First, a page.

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Disturbing your peace

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Summary

Campus agitations (and now campus violence) are a consequence of the breakdown of communications between the administration and the student body, not the cause. Especially after  months of a lack of communication, patience can wear thin. When one hears the different sides of the story, it can seem like a contemporary re-enactment of Rashomon, and a slightly fantastic one at that.

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One of the themes of Mishima’s The Sailor who fell from Grace with the Sea is that there is a natural order in the world, and when that is disturbed, actions must be taken to restore that order. This is a simplistic summary of course, but one that is in keeping with a view (that is prevalent in some sections of society) of our universities today – students should study, teachers should teach, administrative instructions should be followed, and all will then be well with this world.

 

The consequences of such a simple world view – which then asserts that students should not participate in protests, even if they are peaceful – is that it poses a ridiculous binary: good students would attend classes, and bad students are out there protesting. One of the things this view does not factor in, is that for all to be truly well with the world, many others have to do their bit too. One of the great advantages of an education – any education – is that it forces one to think. and free thought can have unintended consequences. Especially at a university, it is dangerous to infantilize students.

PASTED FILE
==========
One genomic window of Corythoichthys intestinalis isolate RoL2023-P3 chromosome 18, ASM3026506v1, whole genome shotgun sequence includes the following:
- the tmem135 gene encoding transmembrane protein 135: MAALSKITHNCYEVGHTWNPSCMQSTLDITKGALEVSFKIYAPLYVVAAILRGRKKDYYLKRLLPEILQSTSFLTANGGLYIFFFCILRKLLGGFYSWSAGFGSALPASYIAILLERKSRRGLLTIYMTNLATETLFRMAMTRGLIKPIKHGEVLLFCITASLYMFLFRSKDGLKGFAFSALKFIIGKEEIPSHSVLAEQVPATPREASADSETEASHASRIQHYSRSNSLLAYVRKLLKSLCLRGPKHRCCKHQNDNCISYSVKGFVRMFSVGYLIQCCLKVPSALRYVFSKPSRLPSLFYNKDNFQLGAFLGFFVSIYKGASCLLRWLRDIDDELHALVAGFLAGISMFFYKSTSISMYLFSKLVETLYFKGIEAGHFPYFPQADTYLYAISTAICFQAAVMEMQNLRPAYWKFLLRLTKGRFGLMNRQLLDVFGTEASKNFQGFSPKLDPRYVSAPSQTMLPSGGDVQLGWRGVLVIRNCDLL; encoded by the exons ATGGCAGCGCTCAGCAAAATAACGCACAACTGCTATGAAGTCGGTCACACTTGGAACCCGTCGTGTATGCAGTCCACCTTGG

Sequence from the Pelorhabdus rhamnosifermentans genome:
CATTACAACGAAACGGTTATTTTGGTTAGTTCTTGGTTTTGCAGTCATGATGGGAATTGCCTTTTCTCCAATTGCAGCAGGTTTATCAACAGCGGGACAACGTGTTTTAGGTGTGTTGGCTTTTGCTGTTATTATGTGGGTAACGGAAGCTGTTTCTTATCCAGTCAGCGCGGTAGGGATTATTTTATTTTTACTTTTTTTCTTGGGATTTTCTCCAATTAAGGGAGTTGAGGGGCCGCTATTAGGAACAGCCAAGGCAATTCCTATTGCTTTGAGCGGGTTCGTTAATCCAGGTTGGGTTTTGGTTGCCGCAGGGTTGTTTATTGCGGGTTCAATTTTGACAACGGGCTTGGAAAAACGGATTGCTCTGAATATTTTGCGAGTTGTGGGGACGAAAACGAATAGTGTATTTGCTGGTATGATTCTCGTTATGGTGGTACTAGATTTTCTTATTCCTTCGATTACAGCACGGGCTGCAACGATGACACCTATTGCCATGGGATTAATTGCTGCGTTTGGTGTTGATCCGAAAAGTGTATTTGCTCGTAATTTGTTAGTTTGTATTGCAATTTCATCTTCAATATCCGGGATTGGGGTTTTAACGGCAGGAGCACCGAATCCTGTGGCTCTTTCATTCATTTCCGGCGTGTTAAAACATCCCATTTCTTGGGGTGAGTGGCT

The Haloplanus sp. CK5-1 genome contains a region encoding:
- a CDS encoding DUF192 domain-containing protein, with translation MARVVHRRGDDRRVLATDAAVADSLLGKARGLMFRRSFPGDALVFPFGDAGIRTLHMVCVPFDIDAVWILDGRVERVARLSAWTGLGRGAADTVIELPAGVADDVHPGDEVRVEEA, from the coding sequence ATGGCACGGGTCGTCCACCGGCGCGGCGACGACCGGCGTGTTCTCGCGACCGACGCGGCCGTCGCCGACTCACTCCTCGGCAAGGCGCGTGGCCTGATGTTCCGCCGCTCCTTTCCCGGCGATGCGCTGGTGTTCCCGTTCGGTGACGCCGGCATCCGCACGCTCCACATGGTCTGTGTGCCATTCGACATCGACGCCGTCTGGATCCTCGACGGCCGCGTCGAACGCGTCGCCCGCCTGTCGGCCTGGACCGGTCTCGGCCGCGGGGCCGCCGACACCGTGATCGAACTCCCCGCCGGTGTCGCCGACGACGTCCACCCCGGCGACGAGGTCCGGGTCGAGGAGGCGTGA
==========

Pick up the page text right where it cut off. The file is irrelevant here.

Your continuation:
We carry within us so  many different identities – our language, religion, class, caste, politics, and is simplistic to assume that one can overshadow others.  In The Idea of Justice [1] Amartya Sen eloquently alerted us to the dangers of a solitarist view of humankind saying “The increasing tendency towards seeing people in terms of one dominant identity is not only an imposition of an external and arbitrary priority, but also the denial of an important liberty of a person who can decide on their respective loyalties to different groups (to all of which he or she belongs).”

 

For those that are fortunate enough to have access to higher education, it is a commonplace that the period of young adulthood largely overlaps with the period of university education. It is almost inevitable, therefore, that students would participate in all activities that impact their future, be it the more mundane aspect of classroom learning or the more public role of speaking out against policies and actions that have more long-term implications.

 

This set of essays in Confluence addresses contemporary events, of course, but also in historical context. Student uprisings have been a constant feature of public life over the last several decades, going back several centuries even. Anybody who has taught at a University knows that the best students are the ones who are capable of independent thought and articulation. Students can obviously concentrate on their studies as well as take part in political issues– and can do them both well as recent events can testify. It is not always given that the political events of one’s times will be of great magnitude, but if – as in 1968 or now – they are, then it is inevitable that strong voices will be heard from academia. Universities have played such important parts in various political events in our country – the language agitation of the mid 1960’s, the protests against the Emergency, the agitation against the Mandal Commission Report, to name a few. And outside India, there is Paris 1968 though one does not have to go far either in distance or in time, given the agitations that have been rocking Hong Kong and Santiago over the past few months, to see the important role of students in public protests worldwide.

 

The agitations and protests in our country today are centered around two different issues. One is a discussion of the Constitution of India, its scope, ambit and its meaning, and the repeated attempts to trivialize the issue. The second is the siege on all bastions of higher education, crystallized as it were on the Kristallnacht of  5 January, 2020 when imported violence erupted on the campus of the Jawaharlal Nehru University.